Thousands of passengers have been hit by cancelled flights into and out of Dublin Airport over the past week, Barry O’Halloran reports. He says 60 flights – both short-haul and transatlantic have been affected, largely done to the latest surge in Covid cases but also because of strikes and staffing bottlenecks at various airports.
New EU-mandated climate change tariffs mean the Irish construction and farming sectors will face potentially significant additional costs from the start of next year on imports of fertiliser, steel and iron, writes Ian Curran. The aim is to prevent so-called carbon leakage, where companies move carbon-intensive production outside the bloc to countries with more relaxed environmental standards and fewer carbon taxes.
AIB and Bank of Ireland, the State’s two main mortgage lenders, said they are continuing to keep their mortgage rates under review, after rival Permanent TSB (PTSB) suggested that it and the wider sector could resist passing on initial rate hikes from the European Central Bank (ECB) in the coming months. Joe Brennan reports
Joe also has details of plans by the Banking & Payments Federation Ireland (BPFI) to start reporting monthly figures on the extent to which remaining banks in the State are opening accounts as Ulster Bank and KBC Bank Ireland customers seek new homes for their savings and day-to-day banking, according to sources. The initiative follows the latest round table between the banks and the regulator.
The boss of Ireland’s largest hotel chain, Dalata, has blamed rising hotel room rates on pent-up demand in the wake of the pandemic and the refugee crisis, writes Eoin Burke-Kennedy. Dermot Crowley said the market was experiencing “a period of exceptional pent-up post-pandemic demand at a time when supply is temporarily reduced as a direct consequence of the war in Ukraine”.
Separately, Eoin reports that the Republic is the second most expensive country in the euro zone for food and alcohol and the most expensive for tobacco. That’s the finding of the Central Statistics Office after it examined recent Eurostat data.
Arachas, the largest Irish insurance broker, has agreed to acquire another smaller rival – Dublin-based Stuart Insurances – for an undisclosed sum, as consolidation in the broker market continues at pace. Joe Brennan has the details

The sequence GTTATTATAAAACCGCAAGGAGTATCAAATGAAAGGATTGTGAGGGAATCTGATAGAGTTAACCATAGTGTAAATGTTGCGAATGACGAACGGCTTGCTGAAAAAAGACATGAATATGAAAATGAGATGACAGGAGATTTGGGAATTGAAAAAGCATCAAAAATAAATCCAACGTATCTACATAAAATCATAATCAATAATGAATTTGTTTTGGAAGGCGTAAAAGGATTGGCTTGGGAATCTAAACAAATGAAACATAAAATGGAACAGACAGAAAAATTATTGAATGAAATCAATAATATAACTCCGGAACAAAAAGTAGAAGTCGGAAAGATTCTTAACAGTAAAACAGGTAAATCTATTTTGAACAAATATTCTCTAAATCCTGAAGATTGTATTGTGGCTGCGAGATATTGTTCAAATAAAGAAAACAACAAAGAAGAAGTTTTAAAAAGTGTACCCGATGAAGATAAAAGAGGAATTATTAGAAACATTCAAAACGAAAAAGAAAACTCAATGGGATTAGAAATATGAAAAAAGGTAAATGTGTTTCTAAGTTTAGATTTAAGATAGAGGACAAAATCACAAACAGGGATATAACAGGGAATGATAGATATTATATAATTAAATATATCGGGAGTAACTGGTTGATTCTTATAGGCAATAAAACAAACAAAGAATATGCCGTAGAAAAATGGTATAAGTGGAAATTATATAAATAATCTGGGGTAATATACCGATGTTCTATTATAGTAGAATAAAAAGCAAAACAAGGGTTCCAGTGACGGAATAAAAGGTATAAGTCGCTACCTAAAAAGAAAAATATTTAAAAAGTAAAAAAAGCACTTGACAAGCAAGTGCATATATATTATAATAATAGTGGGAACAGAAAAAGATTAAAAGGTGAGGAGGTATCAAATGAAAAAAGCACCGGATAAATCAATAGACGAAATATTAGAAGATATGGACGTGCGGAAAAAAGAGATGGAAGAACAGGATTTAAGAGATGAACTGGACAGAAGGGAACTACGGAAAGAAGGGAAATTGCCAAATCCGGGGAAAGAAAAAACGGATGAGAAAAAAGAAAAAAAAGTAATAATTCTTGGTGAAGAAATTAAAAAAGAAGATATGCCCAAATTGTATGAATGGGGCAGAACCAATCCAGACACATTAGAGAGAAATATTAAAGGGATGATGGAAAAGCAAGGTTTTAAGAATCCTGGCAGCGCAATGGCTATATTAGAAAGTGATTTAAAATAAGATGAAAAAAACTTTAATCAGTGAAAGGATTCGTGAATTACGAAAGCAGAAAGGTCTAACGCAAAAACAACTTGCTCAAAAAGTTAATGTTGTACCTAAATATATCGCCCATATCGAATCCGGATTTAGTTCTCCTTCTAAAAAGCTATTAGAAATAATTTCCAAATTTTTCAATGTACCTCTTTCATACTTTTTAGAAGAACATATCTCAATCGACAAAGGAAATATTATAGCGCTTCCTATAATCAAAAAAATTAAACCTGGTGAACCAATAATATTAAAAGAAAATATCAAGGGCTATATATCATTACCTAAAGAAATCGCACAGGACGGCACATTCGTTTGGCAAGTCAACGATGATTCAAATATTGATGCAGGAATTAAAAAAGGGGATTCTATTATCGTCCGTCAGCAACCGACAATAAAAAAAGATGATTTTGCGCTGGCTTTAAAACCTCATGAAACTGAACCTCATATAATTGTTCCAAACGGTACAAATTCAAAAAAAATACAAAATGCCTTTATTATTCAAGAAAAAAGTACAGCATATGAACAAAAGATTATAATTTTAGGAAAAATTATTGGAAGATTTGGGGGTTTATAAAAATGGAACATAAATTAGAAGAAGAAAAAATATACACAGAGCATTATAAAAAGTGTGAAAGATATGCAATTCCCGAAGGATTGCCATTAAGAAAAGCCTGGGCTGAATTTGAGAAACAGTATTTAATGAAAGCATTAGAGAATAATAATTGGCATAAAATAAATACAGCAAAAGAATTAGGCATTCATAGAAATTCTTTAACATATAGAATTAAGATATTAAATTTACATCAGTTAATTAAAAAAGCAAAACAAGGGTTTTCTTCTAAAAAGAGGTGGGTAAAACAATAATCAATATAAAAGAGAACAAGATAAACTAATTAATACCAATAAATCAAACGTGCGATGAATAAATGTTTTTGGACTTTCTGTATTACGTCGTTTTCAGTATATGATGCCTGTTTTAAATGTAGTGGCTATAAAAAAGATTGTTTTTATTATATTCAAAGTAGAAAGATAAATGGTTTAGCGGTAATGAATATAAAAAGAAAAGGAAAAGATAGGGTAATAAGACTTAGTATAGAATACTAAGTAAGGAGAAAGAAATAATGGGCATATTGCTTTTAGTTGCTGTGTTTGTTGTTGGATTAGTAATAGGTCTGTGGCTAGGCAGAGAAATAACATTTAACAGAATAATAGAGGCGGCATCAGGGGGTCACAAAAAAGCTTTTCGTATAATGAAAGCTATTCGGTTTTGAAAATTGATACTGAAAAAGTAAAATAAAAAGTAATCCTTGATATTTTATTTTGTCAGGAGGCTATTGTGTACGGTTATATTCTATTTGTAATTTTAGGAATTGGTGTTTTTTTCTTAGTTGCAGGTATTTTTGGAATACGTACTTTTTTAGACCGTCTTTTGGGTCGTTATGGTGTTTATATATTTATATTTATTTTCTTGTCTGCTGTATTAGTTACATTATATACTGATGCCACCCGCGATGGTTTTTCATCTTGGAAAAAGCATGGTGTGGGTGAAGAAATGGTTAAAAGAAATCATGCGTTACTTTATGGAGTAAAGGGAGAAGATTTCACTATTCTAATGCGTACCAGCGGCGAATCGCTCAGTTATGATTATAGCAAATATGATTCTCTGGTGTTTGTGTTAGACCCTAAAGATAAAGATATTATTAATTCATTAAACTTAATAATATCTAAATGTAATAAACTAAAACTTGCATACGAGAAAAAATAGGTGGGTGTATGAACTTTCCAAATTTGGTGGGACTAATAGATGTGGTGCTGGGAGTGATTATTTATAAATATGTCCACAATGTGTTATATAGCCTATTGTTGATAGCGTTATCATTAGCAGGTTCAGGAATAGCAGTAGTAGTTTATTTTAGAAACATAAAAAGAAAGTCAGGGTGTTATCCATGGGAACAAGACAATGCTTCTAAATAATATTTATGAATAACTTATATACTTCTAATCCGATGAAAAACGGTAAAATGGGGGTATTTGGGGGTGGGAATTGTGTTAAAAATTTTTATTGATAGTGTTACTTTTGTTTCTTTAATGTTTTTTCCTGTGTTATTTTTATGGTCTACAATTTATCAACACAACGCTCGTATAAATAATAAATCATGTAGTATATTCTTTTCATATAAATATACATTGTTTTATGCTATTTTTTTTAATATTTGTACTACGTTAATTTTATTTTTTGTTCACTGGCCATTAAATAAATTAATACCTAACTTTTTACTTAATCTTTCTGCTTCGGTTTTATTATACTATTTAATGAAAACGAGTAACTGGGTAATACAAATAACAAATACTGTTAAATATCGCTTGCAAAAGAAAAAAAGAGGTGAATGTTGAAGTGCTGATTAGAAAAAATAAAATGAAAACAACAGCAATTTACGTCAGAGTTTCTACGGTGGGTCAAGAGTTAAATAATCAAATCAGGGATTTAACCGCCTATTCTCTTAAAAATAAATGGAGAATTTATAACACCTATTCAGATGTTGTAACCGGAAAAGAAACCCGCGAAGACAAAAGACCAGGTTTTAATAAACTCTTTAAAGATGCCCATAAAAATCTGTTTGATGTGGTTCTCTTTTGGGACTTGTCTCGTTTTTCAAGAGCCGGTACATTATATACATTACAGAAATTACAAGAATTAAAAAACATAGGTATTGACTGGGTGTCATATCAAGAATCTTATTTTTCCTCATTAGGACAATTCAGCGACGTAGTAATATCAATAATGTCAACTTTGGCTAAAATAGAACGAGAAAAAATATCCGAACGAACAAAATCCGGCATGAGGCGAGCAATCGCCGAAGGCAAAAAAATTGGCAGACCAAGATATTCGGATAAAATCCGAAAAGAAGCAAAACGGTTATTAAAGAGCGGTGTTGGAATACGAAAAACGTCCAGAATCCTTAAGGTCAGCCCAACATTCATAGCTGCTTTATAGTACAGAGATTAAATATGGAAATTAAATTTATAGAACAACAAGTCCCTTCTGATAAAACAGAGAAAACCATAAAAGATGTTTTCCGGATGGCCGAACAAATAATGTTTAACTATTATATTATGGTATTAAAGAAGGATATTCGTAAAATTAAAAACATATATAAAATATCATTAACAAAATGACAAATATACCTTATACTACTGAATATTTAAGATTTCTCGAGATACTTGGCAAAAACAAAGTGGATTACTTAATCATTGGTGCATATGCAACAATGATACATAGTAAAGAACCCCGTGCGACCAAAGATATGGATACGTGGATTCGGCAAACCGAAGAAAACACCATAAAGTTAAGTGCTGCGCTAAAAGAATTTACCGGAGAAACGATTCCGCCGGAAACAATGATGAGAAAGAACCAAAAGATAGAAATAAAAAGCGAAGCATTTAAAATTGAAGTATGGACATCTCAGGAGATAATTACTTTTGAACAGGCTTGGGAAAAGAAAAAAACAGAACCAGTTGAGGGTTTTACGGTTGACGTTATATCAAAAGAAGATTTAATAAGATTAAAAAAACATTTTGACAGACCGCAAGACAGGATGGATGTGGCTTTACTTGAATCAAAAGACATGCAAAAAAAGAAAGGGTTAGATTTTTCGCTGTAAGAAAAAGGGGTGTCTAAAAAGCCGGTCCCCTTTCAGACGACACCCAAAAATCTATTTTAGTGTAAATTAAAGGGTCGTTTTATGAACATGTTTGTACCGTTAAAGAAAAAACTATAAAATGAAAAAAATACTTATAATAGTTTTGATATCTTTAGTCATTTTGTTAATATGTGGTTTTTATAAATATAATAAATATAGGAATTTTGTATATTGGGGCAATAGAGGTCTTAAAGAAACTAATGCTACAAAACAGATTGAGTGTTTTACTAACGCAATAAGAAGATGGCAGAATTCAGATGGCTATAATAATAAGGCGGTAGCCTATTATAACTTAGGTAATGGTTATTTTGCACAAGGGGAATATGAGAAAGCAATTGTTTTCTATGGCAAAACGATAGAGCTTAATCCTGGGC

And Ian Curran writes that Irish car-sharing company GoCar has announced plans to invest €1 million in its fleet of vehicles this year, which it says will help it expand to new locations beyond traditional urban areas
Corporate enforcer, the ODCE, brought 62 criminal charges last year against individuals for alleged violations of company law, including alleged fraudulent trading and the furnishing of false information as well as to theft and money laundering, among other things, according to its annual report. Gordon Deegan reports.
Karlin Lillington writes that the overturning of Roe V Wade by the US supreme court throws into sharp focus the vulnerability of women – and, in other circumstances, men and children too – to the failure to develop effective data privacy regulations in the United States. And she accuses the large technology companies that were quick to say they would facilitate staff who needed to travel for abortions of virtue signalling as they continue to collect data that will allow authorities track the same women.
In Innovation, we look at a tiny robot-fish, designed by scientists, that is programmed to remove microplastics from seas and oceans by swimming around and adsorbing them on its soft, flexible, self-healing body. Other researchers are using nanotechnology to develop a new plant-based spray coating which can serve as an environmentally friendly alternative to plastic food wraps.
Olive Keogh reports on the Irish couple who were so taken by their experience of Korean cuisine during a holiday there in 201 that they have developed a business from it, selling Korean food in Ireland.
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